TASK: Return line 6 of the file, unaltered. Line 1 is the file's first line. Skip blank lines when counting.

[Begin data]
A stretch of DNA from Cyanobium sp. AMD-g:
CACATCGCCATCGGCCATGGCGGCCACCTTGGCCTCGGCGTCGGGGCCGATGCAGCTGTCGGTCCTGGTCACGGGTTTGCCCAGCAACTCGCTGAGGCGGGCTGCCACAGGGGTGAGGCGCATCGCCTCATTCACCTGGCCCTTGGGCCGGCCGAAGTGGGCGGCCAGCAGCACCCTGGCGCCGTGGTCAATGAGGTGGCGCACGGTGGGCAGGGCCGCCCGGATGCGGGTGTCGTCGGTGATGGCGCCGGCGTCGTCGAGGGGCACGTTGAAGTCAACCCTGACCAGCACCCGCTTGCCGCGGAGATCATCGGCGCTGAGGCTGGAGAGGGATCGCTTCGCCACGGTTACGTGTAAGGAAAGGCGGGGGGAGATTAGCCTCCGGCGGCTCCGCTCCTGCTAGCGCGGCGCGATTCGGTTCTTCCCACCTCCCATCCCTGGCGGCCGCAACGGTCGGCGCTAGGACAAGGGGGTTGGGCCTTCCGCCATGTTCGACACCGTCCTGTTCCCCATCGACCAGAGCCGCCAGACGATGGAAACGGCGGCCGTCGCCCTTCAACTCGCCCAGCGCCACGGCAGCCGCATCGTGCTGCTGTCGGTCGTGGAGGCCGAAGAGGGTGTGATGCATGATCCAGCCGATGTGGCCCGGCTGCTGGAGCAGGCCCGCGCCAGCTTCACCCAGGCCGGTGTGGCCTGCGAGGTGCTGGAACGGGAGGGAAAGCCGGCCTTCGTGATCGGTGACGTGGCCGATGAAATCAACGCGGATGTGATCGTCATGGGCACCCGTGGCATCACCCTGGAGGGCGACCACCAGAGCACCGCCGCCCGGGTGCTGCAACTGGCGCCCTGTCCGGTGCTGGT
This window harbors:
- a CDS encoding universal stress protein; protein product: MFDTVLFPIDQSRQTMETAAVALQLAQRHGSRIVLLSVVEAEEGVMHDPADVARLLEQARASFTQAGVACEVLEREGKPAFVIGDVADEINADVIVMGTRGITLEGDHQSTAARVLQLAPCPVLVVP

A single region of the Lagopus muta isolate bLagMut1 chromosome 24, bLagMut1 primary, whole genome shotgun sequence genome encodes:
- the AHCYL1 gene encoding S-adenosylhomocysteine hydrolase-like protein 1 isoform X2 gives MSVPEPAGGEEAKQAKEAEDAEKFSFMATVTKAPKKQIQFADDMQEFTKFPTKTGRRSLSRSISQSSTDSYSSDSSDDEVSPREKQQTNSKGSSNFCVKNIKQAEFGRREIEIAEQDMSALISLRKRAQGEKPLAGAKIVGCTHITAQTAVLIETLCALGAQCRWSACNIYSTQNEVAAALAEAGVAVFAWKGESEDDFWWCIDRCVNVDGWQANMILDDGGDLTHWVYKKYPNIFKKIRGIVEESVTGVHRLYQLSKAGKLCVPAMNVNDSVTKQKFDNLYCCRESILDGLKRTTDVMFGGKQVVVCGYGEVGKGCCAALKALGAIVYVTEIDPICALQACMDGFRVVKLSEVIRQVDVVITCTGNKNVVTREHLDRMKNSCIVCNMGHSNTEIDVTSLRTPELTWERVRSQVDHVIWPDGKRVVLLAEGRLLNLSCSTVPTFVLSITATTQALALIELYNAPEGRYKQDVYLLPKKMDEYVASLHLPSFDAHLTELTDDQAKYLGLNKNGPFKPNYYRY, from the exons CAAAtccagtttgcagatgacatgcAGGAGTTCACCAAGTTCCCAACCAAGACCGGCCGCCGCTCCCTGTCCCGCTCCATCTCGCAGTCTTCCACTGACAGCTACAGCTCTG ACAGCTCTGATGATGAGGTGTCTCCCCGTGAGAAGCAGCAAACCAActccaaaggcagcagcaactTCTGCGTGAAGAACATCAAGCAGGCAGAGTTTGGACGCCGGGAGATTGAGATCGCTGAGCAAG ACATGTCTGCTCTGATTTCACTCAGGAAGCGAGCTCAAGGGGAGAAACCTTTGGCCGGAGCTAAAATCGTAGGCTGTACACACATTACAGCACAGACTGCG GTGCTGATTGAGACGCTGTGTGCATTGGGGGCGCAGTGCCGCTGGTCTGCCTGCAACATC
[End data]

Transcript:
- the AHCYL1 gene encoding S-adenosylhomocysteine hydrolase-like protein 1 isoform X2 gives MSVPEPAGGEEAKQAKEAEDAEKFSFMATVTKAPKKQIQFADDMQEFTKFPTKTGRRSLSRSISQSSTDSYSSDSSDDEVSPREKQQTNSKGSSNFCVKNIKQAEFGRREIEIAEQDMSALISLRKRAQGEKPLAGAKIVGCTHITAQTAVLIETLCALGAQCRWSACNIYSTQNEVAAALAEAGVAVFAWKGESEDDFWWCIDRCVNVDGWQANMILDDGGDLTHWVYKKYPNIFKKIRGIVEESVTGVHRLYQLSKAGKLCVPAMNVNDSVTKQKFDNLYCCRESILDGLKRTTDVMFGGKQVVVCGYGEVGKGCCAALKALGAIVYVTEIDPICALQACMDGFRVVKLSEVIRQVDVVITCTGNKNVVTREHLDRMKNSCIVCNMGHSNTEIDVTSLRTPELTWERVRSQVDHVIWPDGKRVVLLAEGRLLNLSCSTVPTFVLSITATTQALALIELYNAPEGRYKQDVYLLPKKMDEYVASLHLPSFDAHLTELTDDQAKYLGLNKNGPFKPNYYRY, from the exons CAAAtccagtttgcagatgacatgcAGGAGTTCACCAAGTTCCCAACCAAGACCGGCCGCCGCTCCCTGTCCCGCTCCATCTCGCAGTCTTCCACTGACAGCTACAGCTCTG ACAGCTCTGATGATGAGGTGTCTCCCCGTGAGAAGCAGCAAACCAActccaaaggcagcagcaactTCTGCGTGAAGAACATCAAGCAGGCAGAGTTTGGACGCCGGGAGATTGAGATCGCTGAGCAAG ACATGTCTGCTCTGATTTCACTCAGGAAGCGAGCTCAAGGGGAGAAACCTTTGGCCGGAGCTAAAATCGTAGGCTGTACACACATTACAGCACAGACTGCG GTGCTGATTGAGACGCTGTGTGCATTGGGGGCGCAGTGCCGCTGGTCTGCCTGCAACATC